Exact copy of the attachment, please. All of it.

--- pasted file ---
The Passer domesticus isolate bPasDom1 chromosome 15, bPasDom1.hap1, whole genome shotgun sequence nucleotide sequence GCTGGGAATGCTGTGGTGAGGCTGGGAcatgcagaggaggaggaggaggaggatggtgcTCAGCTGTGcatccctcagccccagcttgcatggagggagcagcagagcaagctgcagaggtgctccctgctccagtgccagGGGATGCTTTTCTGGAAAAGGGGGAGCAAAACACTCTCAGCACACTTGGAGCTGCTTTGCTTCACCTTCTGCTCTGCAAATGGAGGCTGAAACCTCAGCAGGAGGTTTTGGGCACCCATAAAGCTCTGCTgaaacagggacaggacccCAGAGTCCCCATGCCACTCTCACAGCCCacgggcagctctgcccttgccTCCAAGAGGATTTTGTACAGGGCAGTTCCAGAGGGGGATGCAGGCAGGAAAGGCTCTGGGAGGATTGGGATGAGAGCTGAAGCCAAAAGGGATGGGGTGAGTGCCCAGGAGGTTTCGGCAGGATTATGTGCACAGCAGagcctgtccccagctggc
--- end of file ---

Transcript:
The Passer domesticus isolate bPasDom1 chromosome 15, bPasDom1.hap1, whole genome shotgun sequence nucleotide sequence GCTGGGAATGCTGTGGTGAGGCTGGGAcatgcagaggaggaggaggaggaggatggtgcTCAGCTGTGcatccctcagccccagcttgcatggagggagcagcagagcaagctgcagaggtgctccctgctccagtgccagGGGATGCTTTTCTGGAAAAGGGGGAGCAAAACACTCTCAGCACACTTGGAGCTGCTTTGCTTCACCTTCTGCTCTGCAAATGGAGGCTGAAACCTCAGCAGGAGGTTTTGGGCACCCATAAAGCTCTGCTgaaacagggacaggacccCAGAGTCCCCATGCCACTCTCACAGCCCacgggcagctctgcccttgccTCCAAGAGGATTTTGTACAGGGCAGTTCCAGAGGGGGATGCAGGCAGGAAAGGCTCTGGGAGGATTGGGATGAGAGCTGAAGCCAAAAGGGATGGGGTGAGTGCCCAGGAGGTTTCGGCAGGATTATGTGCACAGCAGagcctgtccccagctggc